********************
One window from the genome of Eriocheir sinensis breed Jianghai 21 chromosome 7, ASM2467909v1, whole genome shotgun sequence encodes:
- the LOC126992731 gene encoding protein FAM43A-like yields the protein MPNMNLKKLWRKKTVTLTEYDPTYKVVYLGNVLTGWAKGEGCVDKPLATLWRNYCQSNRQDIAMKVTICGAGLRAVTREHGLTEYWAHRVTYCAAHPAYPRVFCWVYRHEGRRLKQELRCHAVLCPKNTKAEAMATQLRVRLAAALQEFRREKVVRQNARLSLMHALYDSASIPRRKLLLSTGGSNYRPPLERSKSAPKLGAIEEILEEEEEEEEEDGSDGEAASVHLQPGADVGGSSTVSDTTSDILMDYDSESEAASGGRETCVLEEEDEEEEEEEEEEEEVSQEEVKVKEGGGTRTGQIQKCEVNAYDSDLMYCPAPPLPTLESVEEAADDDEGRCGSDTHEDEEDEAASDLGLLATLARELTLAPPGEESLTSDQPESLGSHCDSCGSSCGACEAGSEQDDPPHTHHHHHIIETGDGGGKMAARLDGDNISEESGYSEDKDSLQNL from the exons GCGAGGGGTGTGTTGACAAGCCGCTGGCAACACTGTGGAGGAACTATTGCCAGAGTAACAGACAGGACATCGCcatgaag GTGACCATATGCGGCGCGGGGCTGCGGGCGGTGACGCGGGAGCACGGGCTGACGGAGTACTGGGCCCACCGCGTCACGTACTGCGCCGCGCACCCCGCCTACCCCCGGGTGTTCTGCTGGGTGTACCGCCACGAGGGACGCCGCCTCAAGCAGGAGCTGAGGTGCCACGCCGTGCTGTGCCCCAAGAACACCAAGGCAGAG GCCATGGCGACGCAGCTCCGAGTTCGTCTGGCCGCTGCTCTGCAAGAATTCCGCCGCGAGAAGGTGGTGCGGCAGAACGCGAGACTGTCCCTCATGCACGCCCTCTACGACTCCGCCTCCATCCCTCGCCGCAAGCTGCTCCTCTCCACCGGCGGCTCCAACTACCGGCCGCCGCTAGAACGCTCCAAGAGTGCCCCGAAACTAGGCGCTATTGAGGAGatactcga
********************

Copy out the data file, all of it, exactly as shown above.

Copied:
One window from the genome of Eriocheir sinensis breed Jianghai 21 chromosome 7, ASM2467909v1, whole genome shotgun sequence encodes:
- the LOC126992731 gene encoding protein FAM43A-like yields the protein MPNMNLKKLWRKKTVTLTEYDPTYKVVYLGNVLTGWAKGEGCVDKPLATLWRNYCQSNRQDIAMKVTICGAGLRAVTREHGLTEYWAHRVTYCAAHPAYPRVFCWVYRHEGRRLKQELRCHAVLCPKNTKAEAMATQLRVRLAAALQEFRREKVVRQNARLSLMHALYDSASIPRRKLLLSTGGSNYRPPLERSKSAPKLGAIEEILEEEEEEEEEDGSDGEAASVHLQPGADVGGSSTVSDTTSDILMDYDSESEAASGGRETCVLEEEDEEEEEEEEEEEEVSQEEVKVKEGGGTRTGQIQKCEVNAYDSDLMYCPAPPLPTLESVEEAADDDEGRCGSDTHEDEEDEAASDLGLLATLARELTLAPPGEESLTSDQPESLGSHCDSCGSSCGACEAGSEQDDPPHTHHHHHIIETGDGGGKMAARLDGDNISEESGYSEDKDSLQNL from the exons GCGAGGGGTGTGTTGACAAGCCGCTGGCAACACTGTGGAGGAACTATTGCCAGAGTAACAGACAGGACATCGCcatgaag GTGACCATATGCGGCGCGGGGCTGCGGGCGGTGACGCGGGAGCACGGGCTGACGGAGTACTGGGCCCACCGCGTCACGTACTGCGCCGCGCACCCCGCCTACCCCCGGGTGTTCTGCTGGGTGTACCGCCACGAGGGACGCCGCCTCAAGCAGGAGCTGAGGTGCCACGCCGTGCTGTGCCCCAAGAACACCAAGGCAGAG GCCATGGCGACGCAGCTCCGAGTTCGTCTGGCCGCTGCTCTGCAAGAATTCCGCCGCGAGAAGGTGGTGCGGCAGAACGCGAGACTGTCCCTCATGCACGCCCTCTACGACTCCGCCTCCATCCCTCGCCGCAAGCTGCTCCTCTCCACCGGCGGCTCCAACTACCGGCCGCCGCTAGAACGCTCCAAGAGTGCCCCGAAACTAGGCGCTATTGAGGAGatactcga